Protesting Professors And Pakistan's Progress

Universities all over the world are entrusted by governments to provide policy advice on all state matters, be it the economy, science, politics, or even religion

Protesting Professors And Pakistan's Progress

Last December, I attended an European Union (EU)-funded energy event in Ho Chi Minh city (Vietnam) that focused on the market dynamics of liquefied natural gas. The event was spearheaded by an Italian professor with a full-time position at the European University Institute.

Renewable energy and its implications and applications in the different societal sectors form the core area of my interest, and hence, I often find myself travelling to national and international events to remain abreast with the state of affairs in these two particular fields. I am currently in Beijing to gain in-depth knowledge about the electric vehicle industry of China. The EV industry of China, which once challenged the US and European automakers, is now home to giants who have completely dwarfed its Western competitors. The architect of the Chinese e-mobility transition breakthrough is none other than a professor from Tsinghua University.

These are just two examples of the current era which show how universities are the cradle of knowledge, which forms the basis of national policies and effective long-term decisions.

In the same era back home, between December 2023 and May 2024, the Pakistani press carried reports of protesting professors of two categories: one with unpaid salaries and the other who were likely to join the first category, with the impending budgetary axe falling on the usual suspect, the education sector. Simultaneously, a few national energy events were also held during this five-month period that I attended or was obliged to address. Unfortunately, the conduct and content of the national and international events were in stark contrast, similar to the contrast found in the professional environment of the foreign and local professors.

Sadly, even the events covering technical or policy matters are more of an opportunity for creating social media content rather than holding any serious discussions. The outcomes of these meetings are never shared, nor are the participants’ recommendations made public. Panellists get shields and an opportunity to rub shoulders with the high-ups, while participants are happy to have a chance to attend yet another hi-tea. Threatened professors and free lunches are unsustainable in any economy. It is then no wonder that the catering businesses are growing and the worth of a professor is diminishing in our beloved homeland. Even foreign-qualified PhD professors have resorted to taking up odd jobs. This million-dollar question has a very easy answer, if anybody has the time and will to seek a good solution.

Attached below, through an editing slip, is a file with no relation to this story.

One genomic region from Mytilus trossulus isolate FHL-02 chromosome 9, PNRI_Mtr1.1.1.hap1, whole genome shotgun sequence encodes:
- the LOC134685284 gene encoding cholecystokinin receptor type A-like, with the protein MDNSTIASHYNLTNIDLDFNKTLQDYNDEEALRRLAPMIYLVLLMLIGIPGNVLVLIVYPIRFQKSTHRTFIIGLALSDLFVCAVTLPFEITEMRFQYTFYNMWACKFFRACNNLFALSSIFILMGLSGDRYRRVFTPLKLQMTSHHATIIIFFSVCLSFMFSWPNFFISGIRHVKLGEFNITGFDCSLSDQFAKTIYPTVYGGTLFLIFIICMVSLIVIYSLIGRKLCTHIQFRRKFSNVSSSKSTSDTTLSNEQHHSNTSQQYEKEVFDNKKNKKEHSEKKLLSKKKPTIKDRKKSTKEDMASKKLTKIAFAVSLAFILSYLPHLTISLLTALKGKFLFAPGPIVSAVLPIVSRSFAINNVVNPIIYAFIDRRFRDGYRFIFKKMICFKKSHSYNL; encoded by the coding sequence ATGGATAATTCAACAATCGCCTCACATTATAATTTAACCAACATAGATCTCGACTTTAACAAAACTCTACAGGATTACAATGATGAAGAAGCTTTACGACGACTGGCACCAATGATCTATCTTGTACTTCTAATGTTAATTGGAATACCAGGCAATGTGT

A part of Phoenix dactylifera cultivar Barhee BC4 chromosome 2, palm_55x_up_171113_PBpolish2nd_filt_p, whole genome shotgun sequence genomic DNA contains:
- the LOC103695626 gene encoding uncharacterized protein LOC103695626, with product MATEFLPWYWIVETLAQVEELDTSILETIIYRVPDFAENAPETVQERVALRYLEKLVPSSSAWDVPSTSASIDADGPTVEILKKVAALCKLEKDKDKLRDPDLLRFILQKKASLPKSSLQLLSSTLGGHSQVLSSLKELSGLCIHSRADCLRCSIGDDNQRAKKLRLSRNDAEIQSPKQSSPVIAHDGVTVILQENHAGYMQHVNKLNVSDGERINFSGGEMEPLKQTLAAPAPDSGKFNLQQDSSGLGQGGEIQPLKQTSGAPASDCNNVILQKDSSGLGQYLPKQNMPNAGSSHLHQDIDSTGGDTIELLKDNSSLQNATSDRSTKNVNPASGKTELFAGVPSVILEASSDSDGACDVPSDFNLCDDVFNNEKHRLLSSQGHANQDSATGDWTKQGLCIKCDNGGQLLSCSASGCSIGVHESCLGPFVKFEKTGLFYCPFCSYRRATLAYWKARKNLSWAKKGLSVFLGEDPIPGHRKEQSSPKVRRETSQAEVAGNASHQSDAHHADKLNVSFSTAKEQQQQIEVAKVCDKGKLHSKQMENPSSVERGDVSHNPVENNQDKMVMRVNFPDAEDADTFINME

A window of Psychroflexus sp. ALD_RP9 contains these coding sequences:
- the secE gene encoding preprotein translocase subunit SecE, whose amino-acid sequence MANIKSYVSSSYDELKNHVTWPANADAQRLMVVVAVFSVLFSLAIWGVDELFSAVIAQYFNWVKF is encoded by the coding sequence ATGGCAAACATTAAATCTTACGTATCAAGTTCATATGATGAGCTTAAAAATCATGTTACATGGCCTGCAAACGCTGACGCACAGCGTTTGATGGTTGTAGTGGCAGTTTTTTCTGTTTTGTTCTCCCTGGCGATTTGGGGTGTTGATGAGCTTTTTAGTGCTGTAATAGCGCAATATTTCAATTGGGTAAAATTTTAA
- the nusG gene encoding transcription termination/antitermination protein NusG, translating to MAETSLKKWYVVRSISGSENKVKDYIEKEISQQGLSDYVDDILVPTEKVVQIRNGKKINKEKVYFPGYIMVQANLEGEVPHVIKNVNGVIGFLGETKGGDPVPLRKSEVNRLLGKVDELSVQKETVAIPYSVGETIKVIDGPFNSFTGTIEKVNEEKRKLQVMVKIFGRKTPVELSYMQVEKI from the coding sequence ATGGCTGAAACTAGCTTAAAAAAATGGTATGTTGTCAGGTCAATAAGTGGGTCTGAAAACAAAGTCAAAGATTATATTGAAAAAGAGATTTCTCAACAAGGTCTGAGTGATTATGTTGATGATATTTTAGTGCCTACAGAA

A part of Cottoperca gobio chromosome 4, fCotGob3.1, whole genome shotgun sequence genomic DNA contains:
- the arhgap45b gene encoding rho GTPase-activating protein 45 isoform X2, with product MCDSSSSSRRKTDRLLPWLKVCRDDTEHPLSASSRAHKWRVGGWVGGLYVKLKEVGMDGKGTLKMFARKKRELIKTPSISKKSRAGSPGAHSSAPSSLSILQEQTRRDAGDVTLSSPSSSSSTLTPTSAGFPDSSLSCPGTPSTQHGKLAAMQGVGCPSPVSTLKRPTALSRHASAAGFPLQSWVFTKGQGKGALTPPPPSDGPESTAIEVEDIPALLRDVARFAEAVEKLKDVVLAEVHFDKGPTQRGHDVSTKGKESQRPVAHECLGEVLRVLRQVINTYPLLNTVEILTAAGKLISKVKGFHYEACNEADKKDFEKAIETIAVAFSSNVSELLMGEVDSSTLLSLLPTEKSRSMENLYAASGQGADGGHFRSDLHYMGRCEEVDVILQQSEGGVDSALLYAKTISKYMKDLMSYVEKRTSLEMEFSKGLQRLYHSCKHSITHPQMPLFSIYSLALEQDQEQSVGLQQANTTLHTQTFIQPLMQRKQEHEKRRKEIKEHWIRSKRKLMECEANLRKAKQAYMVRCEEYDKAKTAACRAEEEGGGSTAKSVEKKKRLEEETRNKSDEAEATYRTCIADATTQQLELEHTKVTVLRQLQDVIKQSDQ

In every growing economy, an ecosystem of innovation exists which stems primarily from its universities

There is a general complaint that policies, rules, and regulations are never implemented in Pakistan. Policies are meant to be well-thought-out, researched and even simulated before their launch. It is the task of universities and their professors to roll out such policies; this is a norm all over the world. Professors have the lead role in presenting policy advice, strengthened by the graduate and undergraduate students and further cemented by the years of their research in their particular areas of expertise. An ecosystem of innovation exists in every growing economy, stemming primarily from the universities. Professors were never meant to just calculate their credit hours and then be left at the mercy of recurring grants from the Higher Education Commission or the number of admissions.

Universities all over the world are entrusted by governments to provide policy advice on all state matters, be it the economy, science, politics, or even religion. Just one Google search reveals that all major US universities have a “Centre for Asian Studies”, including Harvard, Stanford, Boston and Pittsburgh University. Similarly, some might wonder why there’s an ‘Oxford Centre for Islamic Studies’ in the UK, paying salaries to half a dozen professors in British pounds sterling.
The Basque Centre for Climate Change in Spain and the Cambridge Centre for Climate Science in the UK are not staffed with salary-drawing professors, yet the entire faculty of these institutions is involved in giving policy advice to their respective governments. It may be astonishing for some readers that faculty members of these institutions are short of time, and there is still room for more scholars to be absorbed.

The solution is as near as a stone’s throw from Pakistan: in China. No re-inventing the wheel, no midnight lamp-burning by our ‘esteemed’ bureaucracy, no ‘brainstorming sessions’ followed by hi-tea in five-star hotels. It is simple: empower the universities and let the professors do their job. Tsinghua University laid out the transition strategy for China’s transport sector in 2007. Just 15 years later, China holds 60% of the global market share of electric vehicles. In contrast, EV only remains a buzzword at home: we still have to figure out the transition phase (if at all there’s any intent) and the technology roadmap to support this transition.
The bottom line remains that Pakistan must make use of the talent available in the universities, incentivise their tasks and draw homegrown solutions for our own peculiar problems. One size doesn’t fit all; China, the US and other economies have their own environment, ambitions, and resources. However, the methodology adopted is the same all over the world: use your brains.

The author heads the mechanical engineering department at the National Skills University, Islamabad, and is included in the top 2% of scientists of the world

The author heads the mechanical engineering department at the National Skills University, Islamabad, and is included in the top 2% scientists of the world.